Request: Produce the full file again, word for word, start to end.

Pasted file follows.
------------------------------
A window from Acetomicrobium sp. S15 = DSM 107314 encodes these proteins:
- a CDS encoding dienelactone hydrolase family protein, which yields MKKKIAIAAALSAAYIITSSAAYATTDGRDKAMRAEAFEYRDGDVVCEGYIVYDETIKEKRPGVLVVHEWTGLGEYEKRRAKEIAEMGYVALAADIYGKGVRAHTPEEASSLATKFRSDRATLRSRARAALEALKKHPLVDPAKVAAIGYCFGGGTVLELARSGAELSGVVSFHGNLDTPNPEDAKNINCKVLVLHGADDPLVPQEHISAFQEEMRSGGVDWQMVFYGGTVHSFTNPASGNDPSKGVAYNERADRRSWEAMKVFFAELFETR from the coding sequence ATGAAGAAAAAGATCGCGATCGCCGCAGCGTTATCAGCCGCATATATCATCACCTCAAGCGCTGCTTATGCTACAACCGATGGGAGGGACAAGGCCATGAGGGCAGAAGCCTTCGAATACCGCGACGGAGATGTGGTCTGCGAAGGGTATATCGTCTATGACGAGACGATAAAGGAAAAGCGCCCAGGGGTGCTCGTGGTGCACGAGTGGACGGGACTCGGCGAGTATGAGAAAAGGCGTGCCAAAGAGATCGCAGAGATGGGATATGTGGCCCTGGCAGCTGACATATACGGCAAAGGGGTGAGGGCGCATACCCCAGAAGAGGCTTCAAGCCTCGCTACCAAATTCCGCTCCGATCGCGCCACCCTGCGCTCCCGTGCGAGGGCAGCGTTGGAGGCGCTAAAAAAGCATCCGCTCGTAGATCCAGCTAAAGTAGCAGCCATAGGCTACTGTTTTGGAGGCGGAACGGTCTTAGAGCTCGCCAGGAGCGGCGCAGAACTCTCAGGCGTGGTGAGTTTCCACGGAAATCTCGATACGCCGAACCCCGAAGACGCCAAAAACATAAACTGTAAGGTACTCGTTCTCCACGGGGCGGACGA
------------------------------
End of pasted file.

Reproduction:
A window from Acetomicrobium sp. S15 = DSM 107314 encodes these proteins:
- a CDS encoding dienelactone hydrolase family protein, which yields MKKKIAIAAALSAAYIITSSAAYATTDGRDKAMRAEAFEYRDGDVVCEGYIVYDETIKEKRPGVLVVHEWTGLGEYEKRRAKEIAEMGYVALAADIYGKGVRAHTPEEASSLATKFRSDRATLRSRARAALEALKKHPLVDPAKVAAIGYCFGGGTVLELARSGAELSGVVSFHGNLDTPNPEDAKNINCKVLVLHGADDPLVPQEHISAFQEEMRSGGVDWQMVFYGGTVHSFTNPASGNDPSKGVAYNERADRRSWEAMKVFFAELFETR from the coding sequence ATGAAGAAAAAGATCGCGATCGCCGCAGCGTTATCAGCCGCATATATCATCACCTCAAGCGCTGCTTATGCTACAACCGATGGGAGGGACAAGGCCATGAGGGCAGAAGCCTTCGAATACCGCGACGGAGATGTGGTCTGCGAAGGGTATATCGTCTATGACGAGACGATAAAGGAAAAGCGCCCAGGGGTGCTCGTGGTGCACGAGTGGACGGGACTCGGCGAGTATGAGAAAAGGCGTGCCAAAGAGATCGCAGAGATGGGATATGTGGCCCTGGCAGCTGACATATACGGCAAAGGGGTGAGGGCGCATACCCCAGAAGAGGCTTCAAGCCTCGCTACCAAATTCCGCTCCGATCGCGCCACCCTGCGCTCCCGTGCGAGGGCAGCGTTGGAGGCGCTAAAAAAGCATCCGCTCGTAGATCCAGCTAAAGTAGCAGCCATAGGCTACTGTTTTGGAGGCGGAACGGTCTTAGAGCTCGCCAGGAGCGGCGCAGAACTCTCAGGCGTGGTGAGTTTCCACGGAAATCTCGATACGCCGAACCCCGAAGACGCCAAAAACATAAACTGTAAGGTACTCGTTCTCCACGGGGCGGACGA